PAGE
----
I always get goose bumps each time I watch a presidential inauguration, but never have I felt such emotion as I did yesterday with the second inaugural of Barack Obama.

Photo by Kathi Isserman

Photo by Kathi Isserman

Of course Obama’s first inauguration was historic in its own right, and was made more so by being the 200th anniversary of the birth of Abraham Lincoln – a milestone acknowledged by the use of the Lincoln bible during the swearing-in. The symbolism and promise in that moment made me so proud to be an American. This second inaugural had its own share of milestones: the 150th anniversary of the Emancipation Proclamation and the installation of the statue of Freedom atop the Capitol building, the 50th anniversary of Dr. Martin Luther King’s, “I have a dream” speech on the steps of the Lincoln Memorial as well as the fact that it was MLK Day.

Photo by Kathi Isserman

Photo by Kathi Isserman

But for me, the emotion came not from these symbols but from the words of the President’s speech when he noted the struggles from Seneca Falls and Selma to Stonewall. I was especially moved by his reference to the Declaration of Independence that if we are all created equal, then surely that must include gays and lesbians. And if we are equal, then our love must also be equal. This as the justices of the Supreme Court, about to hear the important cases on this very issue, sat nearby. Most of us remember a time when being in the closet was de rigueur, and some of us are still there because of our jobs or for other reasons. These words from the President of the United States will be forever enshrined in the pantheon of historic moments in our nation’s ongoing struggle for civil rights.

BSBers at Baltimore Pride

BSBers at Baltimore Pride

I was married three years ago in Washington, DC because it was not legal to do so in my home state. Last year, the legislature in the state of Maryland passed a law making it legal and recognizing same-sex marriages performed in other states. This incredible achievement was marred by a referendum aimed at overturning the law through the ballot. Fortunately the referendum was defeated by voters in November and effective January 1st same-sex couples are able to marry in the state. In addition to DC, there are now 9 states that perform same-sex marriages. Let’s hope those justices take the President’s words to heart as they take on the Defense of Marriage Act.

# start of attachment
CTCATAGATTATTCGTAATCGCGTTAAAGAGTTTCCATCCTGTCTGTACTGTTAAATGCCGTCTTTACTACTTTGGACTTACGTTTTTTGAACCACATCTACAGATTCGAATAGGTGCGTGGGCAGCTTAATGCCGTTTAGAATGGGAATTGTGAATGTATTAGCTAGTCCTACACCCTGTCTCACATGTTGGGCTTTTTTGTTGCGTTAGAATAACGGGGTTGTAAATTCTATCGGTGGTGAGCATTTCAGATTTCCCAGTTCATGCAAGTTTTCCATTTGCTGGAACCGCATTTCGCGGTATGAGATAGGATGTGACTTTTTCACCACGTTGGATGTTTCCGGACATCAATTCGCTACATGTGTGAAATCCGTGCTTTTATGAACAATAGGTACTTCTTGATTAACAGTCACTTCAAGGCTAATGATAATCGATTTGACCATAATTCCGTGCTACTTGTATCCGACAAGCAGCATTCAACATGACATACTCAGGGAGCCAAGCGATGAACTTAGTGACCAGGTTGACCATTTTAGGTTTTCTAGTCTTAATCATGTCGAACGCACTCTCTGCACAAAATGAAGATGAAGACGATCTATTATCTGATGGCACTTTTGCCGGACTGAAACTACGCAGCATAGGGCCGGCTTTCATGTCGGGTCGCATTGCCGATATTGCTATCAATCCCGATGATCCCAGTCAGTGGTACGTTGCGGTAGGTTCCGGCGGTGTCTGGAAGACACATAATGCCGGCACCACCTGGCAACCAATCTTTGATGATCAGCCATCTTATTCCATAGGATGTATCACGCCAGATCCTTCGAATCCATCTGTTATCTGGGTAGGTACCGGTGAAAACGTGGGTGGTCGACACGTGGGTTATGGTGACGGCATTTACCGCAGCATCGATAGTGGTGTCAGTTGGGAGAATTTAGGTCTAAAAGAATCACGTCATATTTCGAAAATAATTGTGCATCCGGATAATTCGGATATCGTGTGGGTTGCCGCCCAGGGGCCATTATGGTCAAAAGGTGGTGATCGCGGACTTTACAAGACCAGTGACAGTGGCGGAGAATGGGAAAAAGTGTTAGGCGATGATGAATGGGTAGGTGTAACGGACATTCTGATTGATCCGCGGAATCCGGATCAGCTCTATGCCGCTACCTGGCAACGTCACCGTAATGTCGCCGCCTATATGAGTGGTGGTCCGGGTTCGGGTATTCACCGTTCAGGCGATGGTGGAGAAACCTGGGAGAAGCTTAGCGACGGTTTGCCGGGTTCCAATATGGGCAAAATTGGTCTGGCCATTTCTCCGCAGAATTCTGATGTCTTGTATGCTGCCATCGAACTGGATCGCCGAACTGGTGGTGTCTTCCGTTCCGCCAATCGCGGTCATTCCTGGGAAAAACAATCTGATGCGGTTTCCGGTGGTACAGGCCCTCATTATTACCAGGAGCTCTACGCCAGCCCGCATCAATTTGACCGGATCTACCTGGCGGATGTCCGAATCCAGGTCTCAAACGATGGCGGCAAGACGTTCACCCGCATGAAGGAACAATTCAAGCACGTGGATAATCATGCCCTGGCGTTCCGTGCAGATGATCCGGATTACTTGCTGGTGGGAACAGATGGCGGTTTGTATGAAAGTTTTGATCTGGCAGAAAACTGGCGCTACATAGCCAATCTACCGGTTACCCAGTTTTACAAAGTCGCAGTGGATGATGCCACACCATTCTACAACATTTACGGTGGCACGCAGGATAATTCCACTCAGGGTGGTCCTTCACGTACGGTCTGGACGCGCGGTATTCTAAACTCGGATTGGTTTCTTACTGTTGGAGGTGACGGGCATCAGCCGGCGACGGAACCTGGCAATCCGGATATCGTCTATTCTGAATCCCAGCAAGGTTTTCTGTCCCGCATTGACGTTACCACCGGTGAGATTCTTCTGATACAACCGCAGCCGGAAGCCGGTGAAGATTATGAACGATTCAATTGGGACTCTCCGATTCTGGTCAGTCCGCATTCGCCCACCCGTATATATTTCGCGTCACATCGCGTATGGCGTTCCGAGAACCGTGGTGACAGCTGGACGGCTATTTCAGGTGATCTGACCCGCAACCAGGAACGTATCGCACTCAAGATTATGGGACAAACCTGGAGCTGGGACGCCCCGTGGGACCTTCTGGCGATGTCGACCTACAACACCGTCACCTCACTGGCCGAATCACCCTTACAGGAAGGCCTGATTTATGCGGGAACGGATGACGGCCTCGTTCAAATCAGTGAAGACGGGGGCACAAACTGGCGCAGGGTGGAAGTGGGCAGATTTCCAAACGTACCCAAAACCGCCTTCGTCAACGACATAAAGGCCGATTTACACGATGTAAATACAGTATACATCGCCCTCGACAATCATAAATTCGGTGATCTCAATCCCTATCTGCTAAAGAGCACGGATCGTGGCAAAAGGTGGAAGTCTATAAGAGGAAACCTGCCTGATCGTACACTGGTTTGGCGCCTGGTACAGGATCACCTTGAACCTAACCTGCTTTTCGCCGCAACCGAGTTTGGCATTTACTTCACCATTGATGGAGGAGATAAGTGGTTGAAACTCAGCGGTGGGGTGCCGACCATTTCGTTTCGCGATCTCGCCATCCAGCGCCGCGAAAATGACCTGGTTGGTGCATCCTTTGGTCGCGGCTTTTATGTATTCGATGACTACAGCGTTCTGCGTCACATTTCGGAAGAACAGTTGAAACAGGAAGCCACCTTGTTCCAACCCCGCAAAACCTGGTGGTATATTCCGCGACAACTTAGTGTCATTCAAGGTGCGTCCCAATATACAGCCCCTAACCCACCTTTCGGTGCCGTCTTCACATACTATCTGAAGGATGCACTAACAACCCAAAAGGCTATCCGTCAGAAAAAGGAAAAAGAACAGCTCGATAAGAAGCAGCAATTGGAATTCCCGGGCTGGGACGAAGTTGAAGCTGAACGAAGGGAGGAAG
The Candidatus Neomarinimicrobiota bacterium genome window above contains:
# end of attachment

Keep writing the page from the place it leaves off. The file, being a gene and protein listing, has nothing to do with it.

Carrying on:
As we move forward over the next four years and beyond, I have a renewed sense of hope in the future of our country. I feel the tide of change shifting as more Americans open their hearts and minds to the gay community, welcoming us to the patchwork quilt of diversity that has always been America and makes us stronger. And while I know we still have a long road ahead of us, I recall the words of Dr. King who said, “Commit yourself to the noble struggle for equal rights. You will make a greater person of yourself, a greater nation of your country, and a finer world to live in.”

Photo by Kathi Isserman

Photo by Kathi Isserman

Magic Between the Covers

By Jerry L. Wheeler

I’ve been asked more than once where I get ideas for my anthologies, and I have to say that inspiration comes from a number of places. My latest release for Bold Strokes Books, Tricks of the Trade: Magical Gay Erotica, bsb_tricks_of_the_trade_small__52383however, is the first that was inspired by a story idea—that I ended up not writing.

My best writing buddies William Holden and Dale Chase and I were at Saints and Sinners in New Orleans in 2011, sitting on Bill’s balcony at Lafitte’s Guest House laughing uproariously at something, when a thought suddenly struck me.

“What about,” I said, apropos of nothing, “a guy who’s into BDSM falls in love with an escape artist who can get out of anything Daddybear puts him in?”

“What about it?” Bill answered. True smart-asses are born, not made.

“Ooooooh,” said Dale. “That could be fun.”